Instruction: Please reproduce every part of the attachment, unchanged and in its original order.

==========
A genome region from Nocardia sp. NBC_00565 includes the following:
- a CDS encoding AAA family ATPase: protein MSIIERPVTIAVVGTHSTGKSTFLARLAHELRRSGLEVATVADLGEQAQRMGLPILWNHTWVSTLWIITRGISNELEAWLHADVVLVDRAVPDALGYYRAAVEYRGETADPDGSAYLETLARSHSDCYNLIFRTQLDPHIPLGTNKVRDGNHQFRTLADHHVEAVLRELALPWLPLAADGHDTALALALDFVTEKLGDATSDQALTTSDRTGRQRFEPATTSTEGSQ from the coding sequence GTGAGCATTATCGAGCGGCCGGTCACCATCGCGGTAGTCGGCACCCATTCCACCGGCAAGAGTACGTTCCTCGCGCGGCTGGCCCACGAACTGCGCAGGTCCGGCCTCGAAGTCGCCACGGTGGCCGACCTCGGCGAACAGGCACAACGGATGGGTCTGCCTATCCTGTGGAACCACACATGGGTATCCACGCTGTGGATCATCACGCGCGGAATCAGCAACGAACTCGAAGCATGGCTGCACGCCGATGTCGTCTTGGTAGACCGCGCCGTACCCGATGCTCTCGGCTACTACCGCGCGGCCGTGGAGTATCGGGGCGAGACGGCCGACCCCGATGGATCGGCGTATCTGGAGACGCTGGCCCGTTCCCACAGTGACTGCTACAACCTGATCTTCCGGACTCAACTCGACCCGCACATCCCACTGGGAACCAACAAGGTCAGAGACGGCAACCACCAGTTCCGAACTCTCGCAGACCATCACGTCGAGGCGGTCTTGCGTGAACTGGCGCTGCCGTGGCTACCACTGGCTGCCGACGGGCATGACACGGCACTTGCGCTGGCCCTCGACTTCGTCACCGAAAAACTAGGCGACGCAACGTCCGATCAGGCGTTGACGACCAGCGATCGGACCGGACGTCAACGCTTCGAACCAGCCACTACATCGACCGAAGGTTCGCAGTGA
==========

A genome region from Nocardia sp. NBC_00565 includes the following:
- a CDS encoding AAA family ATPase: protein MSIIERPVTIAVVGTHSTGKSTFLARLAHELRRSGLEVATVADLGEQAQRMGLPILWNHTWVSTLWIITRGISNELEAWLHADVVLVDRAVPDALGYYRAAVEYRGETADPDGSAYLETLARSHSDCYNLIFRTQLDPHIPLGTNKVRDGNHQFRTLADHHVEAVLRELALPWLPLAADGHDTALALALDFVTEKLGDATSDQALTTSDRTGRQRFEPATTSTEGSQ from the coding sequence GTGAGCATTATCGAGCGGCCGGTCACCATCGCGGTAGTCGGCACCCATTCCACCGGCAAGAGTACGTTCCTCGCGCGGCTGGCCCACGAACTGCGCAGGTCCGGCCTCGAAGTCGCCACGGTGGCCGACCTCGGCGAACAGGCACAACGGATGGGTCTGCCTATCCTGTGGAACCACACATGGGTATCCACGCTGTGGATCATCACGCGCGGAATCAGCAACGAACTCGAAGCATGGCTGCACGCCGATGTCGTCTTGGTAGACCGCGCCGTACCCGATGCTCTCGGCTACTACCGCGCGGCCGTGGAGTATCGGGGCGAGACGGCCGACCCCGATGGATCGGCGTATCTGGAGACGCTGGCCCGTTCCCACAGTGACTGCTACAACCTGATCTTCCGGACTCAACTCGACCCGCACATCCCACTGGGAACCAACAAGGTCAGAGACGGCAACCACCAGTTCCGAACTCTCGCAGACCATCACGTCGAGGCGGTCTTGCGTGAACTGGCGCTGCCGTGGCTACCACTGGCTGCCGACGGGCATGACACGGCACTTGCGCTGGCCCTCGACTTCGTCACCGAAAAACTAGGCGACGCAACGTCCGATCAGGCGTTGACGACCAGCGATCGGACCGGACGTCAACGCTTCGAACCAGCCACTACATCGACCGAAGGTTCGCAGTGA